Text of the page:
Iran’s official response regarding the Karabakh conflict has always stood out for being neutral, balanced and level-headed. Iran is the only country that borders Armenia, Artsakh and Azerbaijan. Armed clashes in the conflict zone can destabilize the situation near Iran’s northern provinces. During the current fighting, as was the case during the 2016 Four Day April War, missiles have fallen on the territory of Iran and a six-year-old child was wounded in one of the villages. Also, an Azerbaijani military helicopter was shot down onto the territory of Iran. Azerbaijan’s use of Israeli-produced UAVs in its border regions causes further alarm for Iran. Additionally, every escalation in the Nagorno-Karabakh conflict creates a new opportunity for those interested in the spread of Pan-Turkic and anti-Iranian sentiment among the Turkish-speaking population (sometimes self-styled as Southern Azerbaijanis) of the northern provinces of Iran. A rally was organized by members of this group in Tabriz, demanding their government not help Armenia and to allow them to go fight in Karabakh. The rally was dispersed and its organizers detained. It’s noteworthy that the participants of the rally were chanting not only anti-Armenian, but also anti-Iranian slogans.
This time around, the participation of not only Turkey, but also the representatives of extremist Sunni groups, specifically threaten Iran’s national security interests. All of these components are factored into the official announcements that the Iranian government is making and the responses of the press and analytical community on the ongoing Azerbaijani assault.
Since the fighting began on Sunday, September 27, the Iranian press has covered the issue by providing mostly neutral information and relying on reports from the defense ministries of both countries. It is noteworthy that some publications used the words of Prime Minister Nikol Pashinyan as a headline: “Azerbaijan has attacked Karabakh.” All the responses by the international community, the phone calls with Pashinyan and his statements about Turkey's involvement in the war were actively covered. Most of the articles were accompanied by photos disseminated by the Armenian side, depicting the battlefield and the civilian populations and settlements.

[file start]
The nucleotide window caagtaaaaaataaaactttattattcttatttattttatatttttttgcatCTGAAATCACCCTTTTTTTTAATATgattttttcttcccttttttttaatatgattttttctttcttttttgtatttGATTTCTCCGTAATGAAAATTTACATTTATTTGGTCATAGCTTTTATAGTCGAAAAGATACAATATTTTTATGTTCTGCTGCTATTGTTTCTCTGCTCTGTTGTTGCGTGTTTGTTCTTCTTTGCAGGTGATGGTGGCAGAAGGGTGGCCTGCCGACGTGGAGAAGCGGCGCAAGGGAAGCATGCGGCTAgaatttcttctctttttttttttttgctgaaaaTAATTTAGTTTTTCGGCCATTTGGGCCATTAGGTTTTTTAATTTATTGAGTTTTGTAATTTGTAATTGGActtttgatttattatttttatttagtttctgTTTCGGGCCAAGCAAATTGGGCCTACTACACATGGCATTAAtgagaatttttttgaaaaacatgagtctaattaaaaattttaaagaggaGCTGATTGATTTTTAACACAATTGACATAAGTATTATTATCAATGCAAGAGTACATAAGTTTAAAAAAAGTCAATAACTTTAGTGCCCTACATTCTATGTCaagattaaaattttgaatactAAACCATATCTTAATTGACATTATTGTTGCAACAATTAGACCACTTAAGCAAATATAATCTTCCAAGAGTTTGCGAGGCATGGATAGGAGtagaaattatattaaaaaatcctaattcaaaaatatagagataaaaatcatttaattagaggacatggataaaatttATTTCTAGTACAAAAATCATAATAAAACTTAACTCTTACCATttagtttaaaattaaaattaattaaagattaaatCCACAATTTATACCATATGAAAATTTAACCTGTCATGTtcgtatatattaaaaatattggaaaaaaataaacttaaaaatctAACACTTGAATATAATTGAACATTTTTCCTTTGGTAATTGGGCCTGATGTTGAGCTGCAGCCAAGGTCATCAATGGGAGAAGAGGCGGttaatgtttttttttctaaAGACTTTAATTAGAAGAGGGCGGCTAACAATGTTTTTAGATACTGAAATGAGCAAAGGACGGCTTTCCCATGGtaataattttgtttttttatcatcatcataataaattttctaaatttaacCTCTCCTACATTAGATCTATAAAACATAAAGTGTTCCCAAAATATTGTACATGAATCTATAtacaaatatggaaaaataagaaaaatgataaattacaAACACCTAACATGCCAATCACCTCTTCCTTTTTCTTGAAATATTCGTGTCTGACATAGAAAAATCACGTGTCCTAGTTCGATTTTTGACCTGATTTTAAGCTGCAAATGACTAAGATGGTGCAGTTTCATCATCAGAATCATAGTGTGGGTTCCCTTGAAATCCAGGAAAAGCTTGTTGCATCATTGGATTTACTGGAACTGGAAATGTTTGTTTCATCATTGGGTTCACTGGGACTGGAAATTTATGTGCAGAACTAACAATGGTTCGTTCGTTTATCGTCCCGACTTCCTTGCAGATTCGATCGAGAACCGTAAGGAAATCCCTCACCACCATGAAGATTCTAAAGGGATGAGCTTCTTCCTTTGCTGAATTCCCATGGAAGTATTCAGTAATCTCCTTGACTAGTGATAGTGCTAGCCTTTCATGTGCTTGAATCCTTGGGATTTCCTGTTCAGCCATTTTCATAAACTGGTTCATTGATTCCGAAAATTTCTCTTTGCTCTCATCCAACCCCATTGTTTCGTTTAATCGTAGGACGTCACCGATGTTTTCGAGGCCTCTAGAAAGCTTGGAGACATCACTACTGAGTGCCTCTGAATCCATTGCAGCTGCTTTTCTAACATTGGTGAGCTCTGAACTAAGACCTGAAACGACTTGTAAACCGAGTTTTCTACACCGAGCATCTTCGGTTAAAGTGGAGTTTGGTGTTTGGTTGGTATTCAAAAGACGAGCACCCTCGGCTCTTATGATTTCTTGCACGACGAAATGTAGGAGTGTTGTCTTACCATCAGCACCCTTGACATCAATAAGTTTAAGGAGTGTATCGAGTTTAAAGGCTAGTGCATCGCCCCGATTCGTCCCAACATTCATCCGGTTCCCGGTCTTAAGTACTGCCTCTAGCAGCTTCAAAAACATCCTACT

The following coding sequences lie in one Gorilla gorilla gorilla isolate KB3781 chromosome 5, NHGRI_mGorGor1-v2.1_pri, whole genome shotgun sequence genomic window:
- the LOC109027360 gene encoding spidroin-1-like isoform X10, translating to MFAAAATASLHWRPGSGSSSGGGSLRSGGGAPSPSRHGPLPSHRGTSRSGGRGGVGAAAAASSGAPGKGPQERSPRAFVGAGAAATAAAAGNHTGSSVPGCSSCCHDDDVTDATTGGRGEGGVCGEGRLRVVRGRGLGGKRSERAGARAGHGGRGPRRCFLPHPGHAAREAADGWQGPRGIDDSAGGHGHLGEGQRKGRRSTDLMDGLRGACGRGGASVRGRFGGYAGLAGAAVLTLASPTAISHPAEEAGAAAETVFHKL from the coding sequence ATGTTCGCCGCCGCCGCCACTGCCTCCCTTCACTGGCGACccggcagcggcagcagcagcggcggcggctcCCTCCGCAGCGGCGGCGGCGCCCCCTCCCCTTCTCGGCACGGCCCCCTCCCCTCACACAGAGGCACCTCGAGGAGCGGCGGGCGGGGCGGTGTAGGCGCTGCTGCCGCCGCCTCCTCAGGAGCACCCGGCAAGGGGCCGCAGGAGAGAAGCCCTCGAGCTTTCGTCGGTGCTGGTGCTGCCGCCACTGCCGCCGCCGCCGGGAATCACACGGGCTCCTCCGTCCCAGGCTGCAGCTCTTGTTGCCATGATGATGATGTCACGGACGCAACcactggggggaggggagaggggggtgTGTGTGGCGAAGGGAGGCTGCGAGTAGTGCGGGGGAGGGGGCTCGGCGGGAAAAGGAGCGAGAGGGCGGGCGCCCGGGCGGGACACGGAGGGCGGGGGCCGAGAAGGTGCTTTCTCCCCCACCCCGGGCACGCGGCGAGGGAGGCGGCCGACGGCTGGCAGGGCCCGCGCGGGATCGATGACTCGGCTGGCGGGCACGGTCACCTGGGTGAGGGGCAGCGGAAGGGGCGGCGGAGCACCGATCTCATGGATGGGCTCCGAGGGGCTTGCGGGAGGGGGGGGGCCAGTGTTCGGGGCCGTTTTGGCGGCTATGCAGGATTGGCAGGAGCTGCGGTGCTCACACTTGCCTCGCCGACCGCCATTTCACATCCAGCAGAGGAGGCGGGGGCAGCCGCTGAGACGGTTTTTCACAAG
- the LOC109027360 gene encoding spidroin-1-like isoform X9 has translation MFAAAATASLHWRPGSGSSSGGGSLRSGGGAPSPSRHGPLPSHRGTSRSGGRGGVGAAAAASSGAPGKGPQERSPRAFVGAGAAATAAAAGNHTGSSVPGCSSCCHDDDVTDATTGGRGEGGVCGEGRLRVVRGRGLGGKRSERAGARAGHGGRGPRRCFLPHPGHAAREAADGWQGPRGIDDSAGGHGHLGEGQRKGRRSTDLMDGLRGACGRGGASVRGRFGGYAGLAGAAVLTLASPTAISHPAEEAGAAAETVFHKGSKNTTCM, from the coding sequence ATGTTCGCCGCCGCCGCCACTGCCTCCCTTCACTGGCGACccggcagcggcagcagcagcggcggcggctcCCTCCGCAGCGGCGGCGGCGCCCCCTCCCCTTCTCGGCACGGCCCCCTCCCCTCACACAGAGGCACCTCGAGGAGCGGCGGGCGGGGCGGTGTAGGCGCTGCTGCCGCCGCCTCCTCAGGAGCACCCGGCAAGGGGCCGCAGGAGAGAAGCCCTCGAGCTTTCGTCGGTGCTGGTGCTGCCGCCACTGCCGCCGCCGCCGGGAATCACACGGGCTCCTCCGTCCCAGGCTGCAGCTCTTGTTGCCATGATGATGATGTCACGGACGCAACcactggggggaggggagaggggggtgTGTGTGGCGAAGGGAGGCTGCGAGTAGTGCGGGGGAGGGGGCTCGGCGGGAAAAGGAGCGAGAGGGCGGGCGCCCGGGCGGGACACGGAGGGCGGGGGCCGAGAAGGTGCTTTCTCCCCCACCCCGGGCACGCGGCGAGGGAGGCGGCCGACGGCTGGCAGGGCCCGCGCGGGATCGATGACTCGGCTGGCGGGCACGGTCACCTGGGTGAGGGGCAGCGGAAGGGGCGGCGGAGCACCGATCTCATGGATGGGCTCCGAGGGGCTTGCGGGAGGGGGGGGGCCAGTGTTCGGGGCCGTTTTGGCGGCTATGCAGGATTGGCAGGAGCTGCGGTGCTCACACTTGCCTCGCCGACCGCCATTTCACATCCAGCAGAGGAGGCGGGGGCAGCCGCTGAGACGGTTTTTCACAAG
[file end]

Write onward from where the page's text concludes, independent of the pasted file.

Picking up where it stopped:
On the second day of the armed clashes, the spokesperson of the Iranian Ministry of Foreign Affairs, Saeed Khatibzadeh, called for a ceasefire and announced Iran’s readiness to act as a mediator. Foreign Minister Mohammad Javad Zarif tweeted that Iran is closely monitoring the developments, stating that their neighbors are their priority and that they are ready to help resume the negotiations. This was followed by the phone call between Nikol Pashinyan and Hassan Rouhani, during which they emphasized the necessity of resolving the conflict through peaceful means.
The Iranian press is paying special attention to the news about the presence of terrorists at the Line of Contact. Analysts say that, regardless of the outcome of the current clashes, the presence of terrorists in the region will destabilize it and cause new conflicts. The Iranian press reports that, according to Syrian sources, 30 Turkish militants formerly fighting in Syria were killed and 60 disappeared in Karabakh. Analysts find parallels between the Syrian crisis and the current stage of the Karabakh conflict. They stress that, in both cases, Turkey plays a destabilizing and provocative role, and that the interests of Turkey and Iran are contradictory in both regions. Additionally, it is noteworthy that, when referring to Iran's position on the peaceful settlement of the conflict, an analyst pointed out that Iran would even agree to resolving the Karabakh conflict through a referendum, if only to exclude the use of force, the continuation of clashes and the presence of terrorists in the context of the conflict.
The spokesperson of the Iranian Ministry of Foreign Affairs also spoke about the presence of terrorists, stating that Iran will not allow terrorists to be present near its northern borders.